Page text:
Christian worship is worship that is offered to God in and through Christ by those who are united to him by the Spirit through faith. Our imperfect worship passes, as it were, through the filter of Christ's own perfect worship and is thereby purified... First and foremost orthodox worship is worship offered to the Father, through the Son, in the Spirit. If it is, then it brings "right glory" because Christ's worship does (p. 99).
2. It is rightly aligned. Orthodoxia can be conceptualized as a journey with Jesus, which leads to life transformation. The Spirit leads us "from one degree of glory to another" as we experience in gospel-focused worship the reality of who we truly are in Christ. The authors comment further:
Orthodoxia is like the water flowing from a tap: it can be dripping, dribbling, flowing, gushing, or pounding. In experienced reality our worship is right to the extent it is conformed to the image of Christ. So orthodox, from this angle, is not so much what we are as what we are becoming, not so much where we are at as where we are heading. It is an eschatological feast that can be tasted in present reality (p. 99).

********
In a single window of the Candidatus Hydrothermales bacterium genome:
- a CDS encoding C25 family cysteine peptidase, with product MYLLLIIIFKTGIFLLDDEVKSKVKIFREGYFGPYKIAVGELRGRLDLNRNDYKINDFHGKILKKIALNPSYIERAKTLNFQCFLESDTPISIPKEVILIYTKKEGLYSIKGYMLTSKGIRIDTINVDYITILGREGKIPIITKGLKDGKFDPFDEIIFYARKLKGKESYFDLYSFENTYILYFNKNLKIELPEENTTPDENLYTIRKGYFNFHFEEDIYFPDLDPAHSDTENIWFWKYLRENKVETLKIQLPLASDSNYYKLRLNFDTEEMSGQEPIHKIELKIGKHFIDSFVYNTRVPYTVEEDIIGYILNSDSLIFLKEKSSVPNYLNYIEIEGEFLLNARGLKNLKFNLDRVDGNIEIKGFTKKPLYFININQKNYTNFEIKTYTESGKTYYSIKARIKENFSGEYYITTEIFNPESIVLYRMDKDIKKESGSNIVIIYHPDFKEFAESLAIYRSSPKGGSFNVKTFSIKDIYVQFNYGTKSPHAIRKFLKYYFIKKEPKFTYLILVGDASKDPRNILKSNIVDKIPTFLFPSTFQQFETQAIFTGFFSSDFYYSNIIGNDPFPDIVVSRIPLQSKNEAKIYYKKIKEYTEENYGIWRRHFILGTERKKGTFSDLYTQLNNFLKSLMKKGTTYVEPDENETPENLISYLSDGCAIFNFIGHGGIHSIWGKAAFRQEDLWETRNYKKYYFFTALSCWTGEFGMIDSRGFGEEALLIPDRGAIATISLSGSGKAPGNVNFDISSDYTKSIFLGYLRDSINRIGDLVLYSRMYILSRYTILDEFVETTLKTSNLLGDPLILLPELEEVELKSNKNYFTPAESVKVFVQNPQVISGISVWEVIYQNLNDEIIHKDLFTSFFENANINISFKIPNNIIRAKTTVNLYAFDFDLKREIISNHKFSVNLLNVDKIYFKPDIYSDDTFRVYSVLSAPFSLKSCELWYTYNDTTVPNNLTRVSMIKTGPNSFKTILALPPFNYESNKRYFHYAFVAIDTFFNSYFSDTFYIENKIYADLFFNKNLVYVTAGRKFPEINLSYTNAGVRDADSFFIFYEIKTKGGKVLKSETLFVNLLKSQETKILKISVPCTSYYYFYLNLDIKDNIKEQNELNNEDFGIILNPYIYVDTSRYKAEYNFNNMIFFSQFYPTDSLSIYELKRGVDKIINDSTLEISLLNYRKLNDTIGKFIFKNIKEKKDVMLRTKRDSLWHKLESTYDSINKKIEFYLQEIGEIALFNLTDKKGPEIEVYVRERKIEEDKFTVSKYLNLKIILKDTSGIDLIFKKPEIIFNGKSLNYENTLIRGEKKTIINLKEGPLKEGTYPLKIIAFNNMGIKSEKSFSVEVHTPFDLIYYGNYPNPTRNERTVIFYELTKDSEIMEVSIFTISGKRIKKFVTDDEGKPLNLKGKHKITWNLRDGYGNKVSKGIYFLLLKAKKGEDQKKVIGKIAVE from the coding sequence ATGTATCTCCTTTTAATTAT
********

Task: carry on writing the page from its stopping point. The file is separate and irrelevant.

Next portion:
Walker and Parry go on to note that orthodoxia has these key characteristics:

1. It is God-focused. If worship is all about us--our preferences, our entertainment, etc., then it is misdirected. Right worship looks up, not in---it gives "glory to God for God's sake." And such worship, which seeks to bless (glorify, extol) God, blesses us too, for "it is in losing ourselves that we find ourselves" (p. 100). All the great liturgies of historic Christianity direct us to fix our eyes, not on ourselves, but on God.

2. It is gospel-shaped. The story of Jesus, the gospel, determines the shape of right worship. Here the gospel is proclaimed in word, sacrament (baptism and Eucharist), time (organized around the story of Jesus as it plays out through the Christian year), and in space (arranging the worship space in ways that proclaim Jesus and his story).